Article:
Until just a few years ago, Michael “Roxy” Roxborough would not touch a ghastly Grant. The mere sight of a $50 bill, bearing the image of President Ulysses S. Grant, would turn the eminent sports-betting figure a whiter shade of pale.
“The fifty-dollar bill is anathema to old-time gamblers like me,” Roxborough wrote on his Twitter page in September 2019. “Similar to Robert Louis Stevenson’s Black Spot, they are considered the kiss of death.”
Chuck Gelleher, a dealer for 30 years at five Strip properties who in 2013 retired from a post as pit boss at the MGM Grand, calls fifties an endangered species.
“Saw very few of them,” says Gelleher, 75. “We never had ’em.”
Fittingly, having logged fifty total years dealing at five casinos, including two stints at Benny Binion’s Horseshoe, 71-year-old Terry Fairbanks knew many gamblers who wouldn’t take a fifty.
“Neither would handymen,” he said. “Nobody would take fifties.”
So why the hate? Why is there an anti-Grant sentiment in the gambling universe?
Roxborough, 68, learned about the cursed note soon after landing in Las Vegas in 1972 from late mentor Herb Lambeck, the legendary oddsmaker known as “Herbie Hoops.”
“Back then, all bettors shunned fifties as bad luck,” Roxy said from Phuket, Thailand. “It was just a given. Bookies and the sportsbooks never paid anyone with them. (Lambeck) would rather trade his fifty for a twenty-dollar bill, if the alternative was he had to keep the fifty. That superstition still holds today with certain gamblers.”
Mobster Benjamin “Bugsy” Siegel and racecar driver “Littleoe” Weatherly contributed to the legend. Siegel had four “frogs,” the derogatory term some reserve for the bill, in a shirt pocket when he was assassinated in Beverly Hills in 1947. At Riverside in 1964, Weatherly had two fifties in his driver’s suit pocket when he suffered a fatal crash in his No. 8 Mercury.
The jinx’s thickest roots, however, lie with the country’s 18th president. As Union general, Grant had accepted Confederate general Robert E. Lee’s surrender at Appomattox in 1865.
Grant’s lack of business acumen became common knowledge when his banking and brokerage firm — with a son, and notorious swindler Ferdinand Ward — failed in 1884. Ward went to Sing Sing. Grant was left with more debts than assets. Some claim he is the lone U.S. President to have declared for bankruptcy, but Jefferson, Madison, Monroe, Lincoln and Truman were all familiar with penury.
“The bankruptcy angle makes sense,” says Jay Kornegay, vice president of the Westgate SuperBook. “I hadn’t heard that one. Our tellers, at times, will ask (patrons) if they mind being paid with fifties. Some get offended by the thought, others just don’t care.”
SuperBook ticket writers do not begin shifts with fifties in their cash trays.
“They’re not part of our banks,” Kornegay said.
They only accumulate Grants from customers who make wagers with them. They ask bettors if they mind the bill among their winnings or as change. That’s Circa’s tack, according to Jeffrey Benson, who manages its sportsbook operations at the Golden Gate and The D.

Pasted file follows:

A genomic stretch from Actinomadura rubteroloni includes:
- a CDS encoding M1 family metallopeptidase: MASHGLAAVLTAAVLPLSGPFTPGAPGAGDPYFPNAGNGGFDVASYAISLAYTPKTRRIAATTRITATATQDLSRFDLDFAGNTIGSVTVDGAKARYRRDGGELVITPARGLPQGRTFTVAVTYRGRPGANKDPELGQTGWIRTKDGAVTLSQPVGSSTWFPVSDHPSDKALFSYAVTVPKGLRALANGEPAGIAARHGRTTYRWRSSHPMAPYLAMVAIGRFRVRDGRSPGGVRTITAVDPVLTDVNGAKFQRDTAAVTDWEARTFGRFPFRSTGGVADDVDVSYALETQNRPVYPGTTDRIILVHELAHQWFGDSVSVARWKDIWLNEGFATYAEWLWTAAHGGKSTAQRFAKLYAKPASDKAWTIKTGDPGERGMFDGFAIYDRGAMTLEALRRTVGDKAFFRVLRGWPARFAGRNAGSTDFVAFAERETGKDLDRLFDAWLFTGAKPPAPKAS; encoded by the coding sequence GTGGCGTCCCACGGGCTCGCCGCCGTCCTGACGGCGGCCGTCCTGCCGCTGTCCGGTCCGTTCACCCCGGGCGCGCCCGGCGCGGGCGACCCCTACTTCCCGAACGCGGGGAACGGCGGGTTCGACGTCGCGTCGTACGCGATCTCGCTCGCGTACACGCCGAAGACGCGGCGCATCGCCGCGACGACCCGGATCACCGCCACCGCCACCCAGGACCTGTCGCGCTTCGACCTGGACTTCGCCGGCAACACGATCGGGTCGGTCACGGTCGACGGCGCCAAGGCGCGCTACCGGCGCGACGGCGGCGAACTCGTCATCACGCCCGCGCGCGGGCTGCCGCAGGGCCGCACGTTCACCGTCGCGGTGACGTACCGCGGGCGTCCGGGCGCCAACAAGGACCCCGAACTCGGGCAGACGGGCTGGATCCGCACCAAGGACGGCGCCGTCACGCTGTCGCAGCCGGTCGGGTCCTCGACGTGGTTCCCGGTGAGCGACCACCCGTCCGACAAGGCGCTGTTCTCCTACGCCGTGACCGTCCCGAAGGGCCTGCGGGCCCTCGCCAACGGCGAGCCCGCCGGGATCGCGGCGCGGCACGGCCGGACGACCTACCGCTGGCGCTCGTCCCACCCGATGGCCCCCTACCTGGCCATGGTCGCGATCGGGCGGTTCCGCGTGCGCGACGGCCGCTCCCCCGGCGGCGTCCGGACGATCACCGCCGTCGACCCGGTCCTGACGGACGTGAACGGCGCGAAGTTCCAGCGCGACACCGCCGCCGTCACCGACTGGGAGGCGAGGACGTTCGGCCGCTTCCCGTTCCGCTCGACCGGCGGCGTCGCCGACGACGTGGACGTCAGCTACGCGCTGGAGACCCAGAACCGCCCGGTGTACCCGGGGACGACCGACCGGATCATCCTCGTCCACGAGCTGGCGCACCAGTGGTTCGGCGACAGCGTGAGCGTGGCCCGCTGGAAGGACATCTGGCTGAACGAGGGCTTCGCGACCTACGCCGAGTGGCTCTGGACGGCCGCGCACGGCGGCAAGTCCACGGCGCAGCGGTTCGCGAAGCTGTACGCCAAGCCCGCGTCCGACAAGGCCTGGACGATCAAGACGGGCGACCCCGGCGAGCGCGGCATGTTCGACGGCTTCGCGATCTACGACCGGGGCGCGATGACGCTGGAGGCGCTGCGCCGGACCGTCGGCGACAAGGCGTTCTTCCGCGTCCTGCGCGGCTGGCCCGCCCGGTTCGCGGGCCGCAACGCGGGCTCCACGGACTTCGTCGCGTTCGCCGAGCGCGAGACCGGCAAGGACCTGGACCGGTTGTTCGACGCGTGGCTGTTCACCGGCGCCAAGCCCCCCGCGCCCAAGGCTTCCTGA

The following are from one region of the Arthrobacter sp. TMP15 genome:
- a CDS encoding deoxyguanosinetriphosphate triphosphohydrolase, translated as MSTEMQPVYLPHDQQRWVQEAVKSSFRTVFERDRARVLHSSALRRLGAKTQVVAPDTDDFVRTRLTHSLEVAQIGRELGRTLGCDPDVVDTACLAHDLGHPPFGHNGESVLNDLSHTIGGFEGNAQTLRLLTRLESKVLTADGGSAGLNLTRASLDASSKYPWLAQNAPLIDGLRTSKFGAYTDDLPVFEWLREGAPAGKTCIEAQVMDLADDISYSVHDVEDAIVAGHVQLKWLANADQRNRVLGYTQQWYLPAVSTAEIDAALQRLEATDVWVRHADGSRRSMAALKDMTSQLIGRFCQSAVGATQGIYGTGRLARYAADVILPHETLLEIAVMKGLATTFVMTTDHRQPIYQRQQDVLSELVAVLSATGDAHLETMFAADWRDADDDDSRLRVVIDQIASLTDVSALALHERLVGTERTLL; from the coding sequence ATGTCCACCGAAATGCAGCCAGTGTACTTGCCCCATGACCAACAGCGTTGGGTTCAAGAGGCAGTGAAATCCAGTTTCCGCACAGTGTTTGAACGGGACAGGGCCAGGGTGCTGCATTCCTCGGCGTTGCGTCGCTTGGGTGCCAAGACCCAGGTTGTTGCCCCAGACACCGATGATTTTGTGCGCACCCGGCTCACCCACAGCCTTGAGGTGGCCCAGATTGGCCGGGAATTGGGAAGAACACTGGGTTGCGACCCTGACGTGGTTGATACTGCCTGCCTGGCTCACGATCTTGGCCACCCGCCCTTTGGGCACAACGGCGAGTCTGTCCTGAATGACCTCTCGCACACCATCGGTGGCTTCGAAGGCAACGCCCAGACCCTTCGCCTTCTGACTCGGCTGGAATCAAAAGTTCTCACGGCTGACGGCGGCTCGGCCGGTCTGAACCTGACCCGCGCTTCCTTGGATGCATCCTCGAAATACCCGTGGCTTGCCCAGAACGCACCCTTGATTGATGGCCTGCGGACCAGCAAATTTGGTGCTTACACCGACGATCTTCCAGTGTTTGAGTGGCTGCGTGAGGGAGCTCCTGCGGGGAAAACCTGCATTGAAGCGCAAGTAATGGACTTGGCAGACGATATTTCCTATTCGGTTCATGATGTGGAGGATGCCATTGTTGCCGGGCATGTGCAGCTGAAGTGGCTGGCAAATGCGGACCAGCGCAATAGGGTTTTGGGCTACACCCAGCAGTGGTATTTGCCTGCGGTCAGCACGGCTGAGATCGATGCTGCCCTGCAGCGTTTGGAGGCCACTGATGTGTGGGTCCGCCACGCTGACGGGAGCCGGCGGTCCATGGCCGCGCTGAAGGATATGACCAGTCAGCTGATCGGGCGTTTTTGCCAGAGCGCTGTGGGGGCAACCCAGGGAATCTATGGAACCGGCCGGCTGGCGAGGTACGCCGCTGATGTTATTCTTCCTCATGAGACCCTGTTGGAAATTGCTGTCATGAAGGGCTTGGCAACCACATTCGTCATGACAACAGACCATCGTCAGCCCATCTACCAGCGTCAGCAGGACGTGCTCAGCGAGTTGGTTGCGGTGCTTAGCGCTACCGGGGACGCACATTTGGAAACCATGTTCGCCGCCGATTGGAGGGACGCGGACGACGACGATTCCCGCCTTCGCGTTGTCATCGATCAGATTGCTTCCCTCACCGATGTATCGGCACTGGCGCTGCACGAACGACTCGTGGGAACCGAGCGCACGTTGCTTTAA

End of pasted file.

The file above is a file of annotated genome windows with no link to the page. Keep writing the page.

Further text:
“Most gamblers refuse them when offered out of superstition,” he said in a text when asked about the bills.
South Point oddsmaker Vinny Magliulo says the bills aren’t part of his property’s banks, either.
“Never bet with one, (or) accept or give one as change,” he texted. “Goes right along with not telling a bettor ‘good luck.’ Does that tell you what I think? LOL.”
Handicapper Kenny White’s father Pete informed him how to make odds and bet, and he also mentioned the $50 bill jinx.
“Sure enough, I always lost when receiving a fifty back from a teller,” White said. “I think it is very important to believe in superstitions, but I’d love to have a Brinks truck full of fifties!”
Roxy’s note triggered a hail of Twitter responses.
“Gotta rip a corner off,” wrote someone … “Ain’t worth two dead flies” … “Now that explains everything about my poor gambling record” … “Was convinced from the start that these were horribly unlucky” … “A casino near where I lived had an ATM that only spit out fifties. Awful.”
Many casino ATMs spit out Grants.
“I honestly thought that I was the only person who felt that way about the (expletive) things,” someone else wrote … “Sure way to lose most tipping punters … the fifty is currency’s red-headed stepchild.”
And the coup de grâce: “I don’t believe in superstition — it’s bad luck.”
About 15 years ago, Long Island handicapper-bettor Tom Barton was playing roulette with a buddy in Las Vegas. They were following their usual superstitions — when 0 hits play red next, etc .— when Barton plopped a Grant on the felt for more chips.
Barked a fellow punter, “For someone with so many rules, you throw out a fifty?!”
“He told me how it’s bad luck,” said Barton. “Since then, I haven’t entered a sportsbook with a $50 bill in my pocket. That’s garlic to a vampire for a bettor.”
Five days after Appomattox, on April 14, 1865, Grant and wife Julia were expected to join Abraham Lincoln in his balcony box for Our American Cousin at Ford’s Theatre. Had the Grants attended the play, Victor, as Julia called her husband, would not have seen another sunrise. He would not have begun a two-term Presidency four years later. He never would have appeared, starting with a gold certificate in 1913, on a fifty-dollar banknote.
Ulysses canceled, but it hadn’t been his call. Julia Grant — flashing garlic at the caustic Mary Todd Lincoln — made him decline the invitation. They instead took a train to Philadelphia, her husband’s fifty-dollar fate secured.